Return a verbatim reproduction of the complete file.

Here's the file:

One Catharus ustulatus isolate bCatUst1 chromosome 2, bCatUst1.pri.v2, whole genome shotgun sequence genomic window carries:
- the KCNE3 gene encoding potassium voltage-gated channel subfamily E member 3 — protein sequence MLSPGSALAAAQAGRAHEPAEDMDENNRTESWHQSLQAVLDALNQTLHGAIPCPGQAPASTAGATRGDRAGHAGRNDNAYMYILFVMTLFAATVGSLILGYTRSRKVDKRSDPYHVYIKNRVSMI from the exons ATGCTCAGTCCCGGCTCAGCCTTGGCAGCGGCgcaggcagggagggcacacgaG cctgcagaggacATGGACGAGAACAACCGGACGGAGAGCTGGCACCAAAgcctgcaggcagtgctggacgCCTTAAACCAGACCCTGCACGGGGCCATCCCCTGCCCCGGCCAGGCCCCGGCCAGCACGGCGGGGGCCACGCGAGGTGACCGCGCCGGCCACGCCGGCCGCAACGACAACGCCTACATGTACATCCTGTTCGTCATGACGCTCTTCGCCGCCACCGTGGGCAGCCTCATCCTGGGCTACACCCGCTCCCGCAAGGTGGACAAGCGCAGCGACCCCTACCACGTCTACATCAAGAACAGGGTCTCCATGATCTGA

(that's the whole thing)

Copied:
One Catharus ustulatus isolate bCatUst1 chromosome 2, bCatUst1.pri.v2, whole genome shotgun sequence genomic window carries:
- the KCNE3 gene encoding potassium voltage-gated channel subfamily E member 3 — protein sequence MLSPGSALAAAQAGRAHEPAEDMDENNRTESWHQSLQAVLDALNQTLHGAIPCPGQAPASTAGATRGDRAGHAGRNDNAYMYILFVMTLFAATVGSLILGYTRSRKVDKRSDPYHVYIKNRVSMI from the exons ATGCTCAGTCCCGGCTCAGCCTTGGCAGCGGCgcaggcagggagggcacacgaG cctgcagaggacATGGACGAGAACAACCGGACGGAGAGCTGGCACCAAAgcctgcaggcagtgctggacgCCTTAAACCAGACCCTGCACGGGGCCATCCCCTGCCCCGGCCAGGCCCCGGCCAGCACGGCGGGGGCCACGCGAGGTGACCGCGCCGGCCACGCCGGCCGCAACGACAACGCCTACATGTACATCCTGTTCGTCATGACGCTCTTCGCCGCCACCGTGGGCAGCCTCATCCTGGGCTACACCCGCTCCCGCAAGGTGGACAAGCGCAGCGACCCCTACCACGTCTACATCAAGAACAGGGTCTCCATGATCTGA